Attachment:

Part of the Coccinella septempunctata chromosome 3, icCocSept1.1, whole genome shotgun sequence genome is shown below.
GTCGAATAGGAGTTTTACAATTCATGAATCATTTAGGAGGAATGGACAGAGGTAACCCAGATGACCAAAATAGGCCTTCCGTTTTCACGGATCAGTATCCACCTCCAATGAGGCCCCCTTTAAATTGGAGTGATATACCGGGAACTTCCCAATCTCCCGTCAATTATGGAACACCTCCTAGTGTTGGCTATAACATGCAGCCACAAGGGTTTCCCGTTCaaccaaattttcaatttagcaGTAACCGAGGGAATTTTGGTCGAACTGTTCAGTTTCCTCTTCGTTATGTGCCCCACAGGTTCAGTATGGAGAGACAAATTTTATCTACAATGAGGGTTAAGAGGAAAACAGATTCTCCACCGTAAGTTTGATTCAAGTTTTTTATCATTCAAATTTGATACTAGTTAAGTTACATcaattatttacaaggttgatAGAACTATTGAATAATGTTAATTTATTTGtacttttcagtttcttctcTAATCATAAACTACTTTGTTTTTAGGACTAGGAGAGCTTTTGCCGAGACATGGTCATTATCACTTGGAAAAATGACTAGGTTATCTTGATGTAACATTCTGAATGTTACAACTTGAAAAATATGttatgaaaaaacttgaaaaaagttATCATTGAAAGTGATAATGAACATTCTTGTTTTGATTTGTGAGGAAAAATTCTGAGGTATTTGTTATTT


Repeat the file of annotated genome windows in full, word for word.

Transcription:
Part of the Coccinella septempunctata chromosome 3, icCocSept1.1, whole genome shotgun sequence genome is shown below.
GTCGAATAGGAGTTTTACAATTCATGAATCATTTAGGAGGAATGGACAGAGGTAACCCAGATGACCAAAATAGGCCTTCCGTTTTCACGGATCAGTATCCACCTCCAATGAGGCCCCCTTTAAATTGGAGTGATATACCGGGAACTTCCCAATCTCCCGTCAATTATGGAACACCTCCTAGTGTTGGCTATAACATGCAGCCACAAGGGTTTCCCGTTCaaccaaattttcaatttagcaGTAACCGAGGGAATTTTGGTCGAACTGTTCAGTTTCCTCTTCGTTATGTGCCCCACAGGTTCAGTATGGAGAGACAAATTTTATCTACAATGAGGGTTAAGAGGAAAACAGATTCTCCACCGTAAGTTTGATTCAAGTTTTTTATCATTCAAATTTGATACTAGTTAAGTTACATcaattatttacaaggttgatAGAACTATTGAATAATGTTAATTTATTTGtacttttcagtttcttctcTAATCATAAACTACTTTGTTTTTAGGACTAGGAGAGCTTTTGCCGAGACATGGTCATTATCACTTGGAAAAATGACTAGGTTATCTTGATGTAACATTCTGAATGTTACAACTTGAAAAATATGttatgaaaaaacttgaaaaaagttATCATTGAAAGTGATAATGAACATTCTTGTTTTGATTTGTGAGGAAAAATTCTGAGGTATTTGTTATTT